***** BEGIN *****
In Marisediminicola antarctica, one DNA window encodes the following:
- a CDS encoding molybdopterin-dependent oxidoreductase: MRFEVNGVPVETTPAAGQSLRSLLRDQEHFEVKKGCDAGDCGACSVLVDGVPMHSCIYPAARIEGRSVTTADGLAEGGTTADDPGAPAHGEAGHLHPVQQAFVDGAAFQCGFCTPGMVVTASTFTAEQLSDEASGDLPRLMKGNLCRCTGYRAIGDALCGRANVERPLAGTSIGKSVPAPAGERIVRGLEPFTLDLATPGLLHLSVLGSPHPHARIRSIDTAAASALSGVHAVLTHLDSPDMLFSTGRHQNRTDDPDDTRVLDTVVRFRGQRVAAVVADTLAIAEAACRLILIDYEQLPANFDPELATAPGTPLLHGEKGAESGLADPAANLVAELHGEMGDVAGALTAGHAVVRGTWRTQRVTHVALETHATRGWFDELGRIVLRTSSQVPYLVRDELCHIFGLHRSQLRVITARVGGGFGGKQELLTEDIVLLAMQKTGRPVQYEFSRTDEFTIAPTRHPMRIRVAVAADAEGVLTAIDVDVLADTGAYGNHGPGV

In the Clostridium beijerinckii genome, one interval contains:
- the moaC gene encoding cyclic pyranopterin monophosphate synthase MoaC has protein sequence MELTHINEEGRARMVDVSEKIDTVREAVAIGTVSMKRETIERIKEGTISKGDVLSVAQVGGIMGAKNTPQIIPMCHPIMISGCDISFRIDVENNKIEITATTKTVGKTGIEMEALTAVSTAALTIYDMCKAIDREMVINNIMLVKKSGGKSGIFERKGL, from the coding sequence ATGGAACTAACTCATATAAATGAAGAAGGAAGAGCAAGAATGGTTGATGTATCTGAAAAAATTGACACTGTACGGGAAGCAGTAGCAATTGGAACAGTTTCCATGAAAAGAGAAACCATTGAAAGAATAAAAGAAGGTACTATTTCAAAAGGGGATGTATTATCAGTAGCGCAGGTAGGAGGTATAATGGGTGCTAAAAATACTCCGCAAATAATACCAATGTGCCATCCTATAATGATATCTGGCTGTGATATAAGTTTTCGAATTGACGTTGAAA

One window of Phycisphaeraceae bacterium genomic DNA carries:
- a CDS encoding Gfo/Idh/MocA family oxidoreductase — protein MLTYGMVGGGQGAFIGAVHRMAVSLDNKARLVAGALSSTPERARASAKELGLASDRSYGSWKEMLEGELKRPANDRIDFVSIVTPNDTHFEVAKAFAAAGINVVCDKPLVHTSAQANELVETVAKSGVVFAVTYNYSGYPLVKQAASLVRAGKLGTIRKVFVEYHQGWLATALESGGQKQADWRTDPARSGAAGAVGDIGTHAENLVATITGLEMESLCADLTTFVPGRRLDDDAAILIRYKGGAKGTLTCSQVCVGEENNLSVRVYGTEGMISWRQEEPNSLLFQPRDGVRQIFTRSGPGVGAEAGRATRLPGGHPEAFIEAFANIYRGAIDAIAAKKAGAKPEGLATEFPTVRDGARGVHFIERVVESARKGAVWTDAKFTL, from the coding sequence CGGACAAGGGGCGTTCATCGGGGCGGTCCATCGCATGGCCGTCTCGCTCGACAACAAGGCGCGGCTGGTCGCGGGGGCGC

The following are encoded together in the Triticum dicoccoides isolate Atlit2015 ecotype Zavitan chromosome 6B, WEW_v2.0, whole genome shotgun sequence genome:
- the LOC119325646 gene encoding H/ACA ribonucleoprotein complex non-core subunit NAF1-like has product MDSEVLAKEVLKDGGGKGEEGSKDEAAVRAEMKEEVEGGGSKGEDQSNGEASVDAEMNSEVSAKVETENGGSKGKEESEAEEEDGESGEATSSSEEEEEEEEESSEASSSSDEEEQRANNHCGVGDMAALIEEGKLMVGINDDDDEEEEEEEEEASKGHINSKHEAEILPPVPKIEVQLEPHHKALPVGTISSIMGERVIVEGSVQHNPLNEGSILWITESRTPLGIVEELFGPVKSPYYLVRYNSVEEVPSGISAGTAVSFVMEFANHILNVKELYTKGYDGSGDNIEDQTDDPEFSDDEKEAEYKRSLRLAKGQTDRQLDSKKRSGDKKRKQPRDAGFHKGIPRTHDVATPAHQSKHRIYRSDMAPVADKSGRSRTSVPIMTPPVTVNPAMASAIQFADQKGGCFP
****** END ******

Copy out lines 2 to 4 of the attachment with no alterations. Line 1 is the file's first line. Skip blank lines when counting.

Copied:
- a CDS encoding molybdopterin-dependent oxidoreductase: MRFEVNGVPVETTPAAGQSLRSLLRDQEHFEVKKGCDAGDCGACSVLVDGVPMHSCIYPAARIEGRSVTTADGLAEGGTTADDPGAPAHGEAGHLHPVQQAFVDGAAFQCGFCTPGMVVTASTFTAEQLSDEASGDLPRLMKGNLCRCTGYRAIGDALCGRANVERPLAGTSIGKSVPAPAGERIVRGLEPFTLDLATPGLLHLSVLGSPHPHARIRSIDTAAASALSGVHAVLTHLDSPDMLFSTGRHQNRTDDPDDTRVLDTVVRFRGQRVAAVVADTLAIAEAACRLILIDYEQLPANFDPELATAPGTPLLHGEKGAESGLADPAANLVAELHGEMGDVAGALTAGHAVVRGTWRTQRVTHVALETHATRGWFDELGRIVLRTSSQVPYLVRDELCHIFGLHRSQLRVITARVGGGFGGKQELLTEDIVLLAMQKTGRPVQYEFSRTDEFTIAPTRHPMRIRVAVAADAEGVLTAIDVDVLADTGAYGNHGPGV

In the Clostridium beijerinckii genome, one interval contains:
- the moaC gene encoding cyclic pyranopterin monophosphate synthase MoaC has protein sequence MELTHINEEGRARMVDVSEKIDTVREAVAIGTVSMKRETIERIKEGTISKGDVLSVAQVGGIMGAKNTPQIIPMCHPIMISGCDISFRIDVENNKIEITATTKTVGKTGIEMEALTAVSTAALTIYDMCKAIDREMVINNIMLVKKSGGKSGIFERKGL, from the coding sequence ATGGAACTAACTCATATAAATGAAGAAGGAAGAGCAAGAATGGTTGATGTATCTGAAAAAATTGACACTGTACGGGAAGCAGTAGCAATTGGAACAGTTTCCATGAAAAGAGAAACCATTGAAAGAATAAAAGAAGGTACTATTTCAAAAGGGGATGTATTATCAGTAGCGCAGGTAGGAGGTATAATGGGTGCTAAAAATACTCCGCAAATAATACCAATGTGCCATCCTATAATGATATCTGGCTGTGATATAAGTTTTCGAATTGACGTTGAAA